White Sox add emphasis to policing their own

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New White Sox Ivan Nova (left) talks to Reynaldo Lopez during a throwing session during the first week of spring training. (AP Photo/Morry Gash)

GLENDALE, Ariz. — One of Rick Renteria’s first aims when he took over as White Sox manager was to build team unity, going so far as to bring established, big-money major-leaguers together with prospects.

He seemed to pull that off at his first spring training in 2017.

In Year 2, Renteria went a step further in team bonding, adding emphasis on players, young and veterans alike, to keep each other in line.

It appears that is taking shape, too.

“On our team, with every player, we don’t have to wait for the coaching staff to tell us something,’’ infielder Yolmer Sanchez said. “If we see something wrong, we tell people because we care about the team. If you make a mistake, that’s what he wants. Your teammates have to say something.’’

It could be anything from not running out a ground ball — which Renteria himself patrols with benchings for lack of hustle — or a tactical error like missing a cutoff man or not being in the right place or at the right base in the field. It could be any number of things.

Players began speaking up with more regularity as the 2018 season went on, Renteria said, not the easiest thing to do on a young team working its way toward 100 losses.

“The beauty of it now,’’ Renteria said, “is that I can have players deal with players, which is what we’ve been trying to get to. Ultimately, they’re going to be able to police themselves.’’

As bench coach Joe McEwing pointed out, self-policing has gone on in clubhouses forever. But it usually goes down with an unwritten chain of command starting with a star at the top. Ask players who the Sox’ alpha dog is, and no one offers an instant answer.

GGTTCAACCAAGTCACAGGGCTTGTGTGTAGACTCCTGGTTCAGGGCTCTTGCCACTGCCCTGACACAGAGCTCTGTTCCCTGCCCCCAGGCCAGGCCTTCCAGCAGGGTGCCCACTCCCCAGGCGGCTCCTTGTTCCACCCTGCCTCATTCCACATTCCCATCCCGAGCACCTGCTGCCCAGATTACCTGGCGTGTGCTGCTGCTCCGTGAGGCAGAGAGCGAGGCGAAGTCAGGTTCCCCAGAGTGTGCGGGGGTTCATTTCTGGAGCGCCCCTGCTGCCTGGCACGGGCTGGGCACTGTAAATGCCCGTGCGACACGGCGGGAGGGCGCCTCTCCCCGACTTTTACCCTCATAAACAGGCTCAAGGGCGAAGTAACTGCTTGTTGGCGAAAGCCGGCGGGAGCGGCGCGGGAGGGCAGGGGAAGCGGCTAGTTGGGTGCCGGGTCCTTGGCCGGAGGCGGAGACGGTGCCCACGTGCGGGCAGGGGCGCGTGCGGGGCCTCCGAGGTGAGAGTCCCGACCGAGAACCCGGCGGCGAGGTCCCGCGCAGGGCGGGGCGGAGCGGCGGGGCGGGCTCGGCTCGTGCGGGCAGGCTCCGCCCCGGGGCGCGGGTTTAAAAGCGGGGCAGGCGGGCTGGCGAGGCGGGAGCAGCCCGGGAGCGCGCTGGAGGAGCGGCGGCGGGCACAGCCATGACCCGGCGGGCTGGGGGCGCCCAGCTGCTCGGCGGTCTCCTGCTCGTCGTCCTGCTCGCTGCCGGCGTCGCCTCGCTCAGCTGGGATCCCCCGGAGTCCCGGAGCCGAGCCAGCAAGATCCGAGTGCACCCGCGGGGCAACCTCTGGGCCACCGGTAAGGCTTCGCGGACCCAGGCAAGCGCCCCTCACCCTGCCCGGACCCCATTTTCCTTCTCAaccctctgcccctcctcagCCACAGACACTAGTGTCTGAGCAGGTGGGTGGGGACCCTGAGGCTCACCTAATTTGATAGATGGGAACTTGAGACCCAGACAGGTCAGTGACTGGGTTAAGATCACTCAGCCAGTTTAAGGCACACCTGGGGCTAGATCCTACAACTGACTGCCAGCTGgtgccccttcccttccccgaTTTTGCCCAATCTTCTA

‘‘There may be many,’’ McEwing said. “It may be done on the side. It may be done in front of people. But I see more conversations; I see a difference. You see it on the field, in the clubhouse, in the dugout.’’

Last year, righty James Shields was a respected voice because of his experience and career accomplishments. Shields didn’t mince words, but he’s gone, a free agent at 37. His replacement in the starting rotation, 32-year-old righty Ivan Nova, says he won’t be bashful about speaking up, but it might take awhile as he gets acclimated to a new team.

As Sanchez said, players have to know when to say when.


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“You have to find the right time to say something,’’ he said. “This game is tough. You get frustrated if you go 0-for-4, so you have to see the situation, and maybe with each one you react differently.

“There was more of that last year. And I think this year, we are going to be better in that way because we have [new] experienced guys like [Yonder] Alonso and Jon Jay [and Nova and Kelvin Herrera]. I’ve been talking to Alonso, and he’s good on that. These guys are coming from winning teams, World Series, playoffs, so that is going to help us as a young group.

“It’s more to keep the team together. Having everybody’s back. We have to do it for the benefit of the team.’’

Watchdogs are everywhere. Second-year outfielder Daniel Palka said Adam Engel, far from elite status as a player, shared things he needed to be aware of as a new Sox player. But Palka says he will badly miss Shields.

“Shields was the master at it,’’ Palka said. “The best thing about him was he’d tell you the truth. He’s not going to try to make you feel good, which he shouldn’t. The best coaches I’ve been around are brutally honest. You can respect that.’’

The best teams, Renteria and McEwing say, need players who are honest with each other.

“We’ve been preaching it for them to take ownership of their area,’’ McEwing said. “We talk about it all the time. We’ve definitely seen them growing and doing it themselves.’’

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